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Musical Musings: Miscellaneous

Liturgical Music

by Pope John Paul II

The following is an excerpt from a homily Pope John Paul II delivered to 20,000 musicians celebrating the first centenary of the Italian Saint Cecilia Association.

Music intended for the Liturgy must be "sacred" owing to special characteristics which allow it to be an integral and necessary part of the Liturgy itself. Just as the Church, with regard to places, objects and clothes, demands that they should have a fitness adapted to their sacramental purpose, all the more so for music, which is one of the highest visible signs of liturgical sacredness, she wishes it to possess a fitness in keeping with this sacred and sacramental purpose, by means of special characteristics which distinguish it from music intended, for example, for entertainment, diversion, or even piety understood in a wide and generic sense.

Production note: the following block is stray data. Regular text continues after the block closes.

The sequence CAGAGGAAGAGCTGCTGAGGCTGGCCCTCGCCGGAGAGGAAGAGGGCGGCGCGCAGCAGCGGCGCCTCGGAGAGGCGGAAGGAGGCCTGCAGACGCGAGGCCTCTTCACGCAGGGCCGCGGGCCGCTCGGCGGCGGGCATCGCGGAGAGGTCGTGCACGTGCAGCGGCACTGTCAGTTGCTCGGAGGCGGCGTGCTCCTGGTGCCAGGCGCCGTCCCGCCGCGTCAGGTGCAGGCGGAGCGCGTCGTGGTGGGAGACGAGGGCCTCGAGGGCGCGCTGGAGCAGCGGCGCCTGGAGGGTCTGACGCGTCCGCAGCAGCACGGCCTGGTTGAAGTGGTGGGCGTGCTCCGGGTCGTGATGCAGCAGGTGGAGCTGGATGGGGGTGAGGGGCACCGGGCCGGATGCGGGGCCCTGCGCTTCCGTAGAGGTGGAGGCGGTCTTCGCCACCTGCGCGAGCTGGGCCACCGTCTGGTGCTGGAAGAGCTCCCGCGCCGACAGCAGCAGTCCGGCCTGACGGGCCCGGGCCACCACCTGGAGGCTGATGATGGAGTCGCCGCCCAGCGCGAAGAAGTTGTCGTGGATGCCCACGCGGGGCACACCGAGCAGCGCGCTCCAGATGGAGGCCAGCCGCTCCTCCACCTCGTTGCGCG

The Church has declared what are the musical types that possess par excellence the artistic and spiritual fitness in keeping with the divine mystery: they are Gregorian chant and polyphony. In a period in which appreciation and taste for Gregorian chant is widespread, and its excellence universally recognized, it is necessary that in the places for which it came into being, it should be brought back and put into practice, according to the degree of ability of the individual liturgical communities, in particular with the reintroduction of the most significant passages and of those which, owing to their facility and traditional practices, must become the common songs of the Church (cf. Intr. to Jubilate Deo). Today polyphony also has been given new value by the unexpected and happy development of the "scholæ Cantorum," composed even of young people, eager for true beauty and deep spirituality. Alongside these two types is popular sacred song, which must effectively involve the whole people and possess, therefore, choral elements of eloquent solemnity, such as a praying and worshipping assembly can and must express. Saint Ambrose happily compares the singing of the faithful with the sea: "Their psalmody -- he writes -- vies with the splash of the lapping waves ... What is the song of the sea, if not an echo of the songs of the Christian assembly?... When the people pray all together, there is a booming like the ebbing of frothy waves, when the singing of men, women, virgins, and children echoes the responses of the psalms like the harmonious roar of the waves."

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